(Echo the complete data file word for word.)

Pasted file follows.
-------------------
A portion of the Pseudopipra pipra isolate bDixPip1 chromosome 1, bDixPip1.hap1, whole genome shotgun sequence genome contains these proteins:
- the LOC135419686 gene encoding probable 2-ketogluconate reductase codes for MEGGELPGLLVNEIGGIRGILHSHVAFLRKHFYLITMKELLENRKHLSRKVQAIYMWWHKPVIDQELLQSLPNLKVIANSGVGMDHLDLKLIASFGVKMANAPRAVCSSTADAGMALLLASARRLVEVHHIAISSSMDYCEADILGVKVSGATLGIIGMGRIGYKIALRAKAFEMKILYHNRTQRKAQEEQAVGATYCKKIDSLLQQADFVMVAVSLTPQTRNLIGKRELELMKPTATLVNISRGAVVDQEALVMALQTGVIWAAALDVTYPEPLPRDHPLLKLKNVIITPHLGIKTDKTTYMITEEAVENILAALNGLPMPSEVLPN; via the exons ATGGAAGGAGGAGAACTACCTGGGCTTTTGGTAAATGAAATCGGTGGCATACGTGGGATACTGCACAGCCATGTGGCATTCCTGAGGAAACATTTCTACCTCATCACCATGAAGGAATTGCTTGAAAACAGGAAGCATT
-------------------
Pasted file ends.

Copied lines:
A portion of the Pseudopipra pipra isolate bDixPip1 chromosome 1, bDixPip1.hap1, whole genome shotgun sequence genome contains these proteins:
- the LOC135419686 gene encoding probable 2-ketogluconate reductase codes for MEGGELPGLLVNEIGGIRGILHSHVAFLRKHFYLITMKELLENRKHLSRKVQAIYMWWHKPVIDQELLQSLPNLKVIANSGVGMDHLDLKLIASFGVKMANAPRAVCSSTADAGMALLLASARRLVEVHHIAISSSMDYCEADILGVKVSGATLGIIGMGRIGYKIALRAKAFEMKILYHNRTQRKAQEEQAVGATYCKKIDSLLQQADFVMVAVSLTPQTRNLIGKRELELMKPTATLVNISRGAVVDQEALVMALQTGVIWAAALDVTYPEPLPRDHPLLKLKNVIITPHLGIKTDKTTYMITEEAVENILAALNGLPMPSEVLPN; via the exons ATGGAAGGAGGAGAACTACCTGGGCTTTTGGTAAATGAAATCGGTGGCATACGTGGGATACTGCACAGCCATGTGGCATTCCTGAGGAAACATTTCTACCTCATCACCATGAAGGAATTGCTTGAAAACAGGAAGCATT